For the past 20 years, much of the development in the vending industry has been focused on improving back-end efficiencies such as vending management software (VMS), DEX, telemetry, pre-kitting, pick-to-light, and dynamic scheduling.
Over the next 10 years, the industry will focus on increasing sales through creating rich, engaging user experiences, and allowing various payment options. It will be less about the back-of-house operations as it will be about what the consumer faces — the front side.
This will be a very big shift in the way operators think about their companies. But for this to happen, vending operators need to change the way they think about technology. There is a lot of technology investment taking place today. This is good, but most of it focuses on operations as opposed to improving sales.
My purpose in writing this article is to make the case for using technology primarily for the purpose of improving sales. I don’t think anyone would argue with me that improving sales is important for the financial health of our trade.
The key to improving sales lies in improving consumers’ experiences.
Consider the consumer’s experience
Consumers have become far too experienced with technology over the past 10 years to continue accepting user interfaces that require them to insert a dollar bill, have it rejected three times, straighten it up, reinsert a couple more times, and when finally accepted, try to remember which selection was needed, then press A-1 on the keypad. Oh, and if their chips get stuck, the consumer has to shake or kick the machine, or go without.
Consumers have gotten much more sophisticated over the past 20 years and have become accustomed to new experiences. It is not about the technology itself, but rather how the technology improves our experience.
But it is much more — it is about creating a unique, engaging experience for the consumer using the vending machine. It incorporates not only how they interact with the machine, but also everything that leads up to their interaction.
For example, there could be social media involved — a coupon code being sent via text, a Facebook contest, or a brand sending an instant promotion out via Twitter to the first 1,000 consumers who enter such a code at the machine.
It could also involve their personal mobile device. Imagine this: you work on the sixth floor of a building. Using your phone, you locate the nearest vending machines. The vending machines are located on the third floor breakroom. Before you head down there, using your phone you browse the products that are in that specific machine downstairs.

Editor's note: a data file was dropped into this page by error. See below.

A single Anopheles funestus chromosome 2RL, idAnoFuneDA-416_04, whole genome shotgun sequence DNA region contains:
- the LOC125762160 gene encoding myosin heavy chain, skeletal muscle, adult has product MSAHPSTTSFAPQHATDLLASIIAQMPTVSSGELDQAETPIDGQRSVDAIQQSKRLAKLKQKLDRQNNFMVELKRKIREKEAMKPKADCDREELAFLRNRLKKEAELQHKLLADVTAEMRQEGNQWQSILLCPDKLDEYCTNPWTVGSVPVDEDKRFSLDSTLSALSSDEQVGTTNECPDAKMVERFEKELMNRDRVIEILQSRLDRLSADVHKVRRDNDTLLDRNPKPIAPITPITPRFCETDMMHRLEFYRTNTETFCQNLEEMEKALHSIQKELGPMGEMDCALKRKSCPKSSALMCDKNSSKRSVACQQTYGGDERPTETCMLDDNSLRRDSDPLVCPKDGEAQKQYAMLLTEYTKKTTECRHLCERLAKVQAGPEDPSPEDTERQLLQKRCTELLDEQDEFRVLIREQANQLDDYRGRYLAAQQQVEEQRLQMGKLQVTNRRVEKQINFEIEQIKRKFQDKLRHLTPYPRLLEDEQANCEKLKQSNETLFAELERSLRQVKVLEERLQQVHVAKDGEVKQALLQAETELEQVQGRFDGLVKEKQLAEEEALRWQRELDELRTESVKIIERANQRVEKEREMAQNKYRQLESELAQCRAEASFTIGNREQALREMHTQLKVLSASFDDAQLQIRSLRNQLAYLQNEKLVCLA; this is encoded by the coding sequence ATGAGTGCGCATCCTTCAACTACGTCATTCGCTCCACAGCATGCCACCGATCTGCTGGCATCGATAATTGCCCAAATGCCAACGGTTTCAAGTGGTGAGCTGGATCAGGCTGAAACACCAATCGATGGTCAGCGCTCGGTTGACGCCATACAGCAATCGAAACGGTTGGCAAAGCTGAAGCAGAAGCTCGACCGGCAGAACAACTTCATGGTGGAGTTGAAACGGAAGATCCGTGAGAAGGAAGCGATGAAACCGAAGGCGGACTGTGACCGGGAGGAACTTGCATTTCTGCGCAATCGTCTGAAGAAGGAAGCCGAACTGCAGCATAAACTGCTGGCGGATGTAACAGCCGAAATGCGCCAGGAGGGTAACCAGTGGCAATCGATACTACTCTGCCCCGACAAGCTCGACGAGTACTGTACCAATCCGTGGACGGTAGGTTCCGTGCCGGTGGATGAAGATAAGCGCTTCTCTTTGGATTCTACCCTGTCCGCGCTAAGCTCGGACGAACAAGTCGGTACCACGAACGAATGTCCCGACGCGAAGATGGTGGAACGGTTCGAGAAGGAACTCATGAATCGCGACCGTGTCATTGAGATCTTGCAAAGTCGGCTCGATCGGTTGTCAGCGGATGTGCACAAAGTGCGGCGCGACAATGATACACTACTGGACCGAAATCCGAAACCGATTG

You can do sorting and filtering based on your dietary requirements. You can even build your “shopping cart” on the phone itself. As you’re browsing, you get a coupon from Mars for 25 cents off Snickers. Say you want the Snickers and Fritos. You have the option of using the wallet or other cashless payment and pay right on your phone. And you can see how many points you added to your loyalty card.
Then you go downstairs to the machine, simply present your phone to the machine and it dispenses the items almost immediately as you hold up your phone without having to press anything on the machine. On the displays, it says “Thank you Sarah, your Snickers and Fritos are dispensing now. A copy of the receipt has been sent to your mobile wallet.”
The process is streamlined, yet very rich and engaging. You were able to browse the items at your leisure, review what the top sellers in that machine were, maybe see some reviews from your co-workers, and figure out what you wanted without having to waste time standing in front of the machine. That’s smart vending.
A shift for operators
From the operator perspective, there will be a marked shift from using technology to reduce costs to improving sales. This is a monumental shift that will have a significant impact on the industry.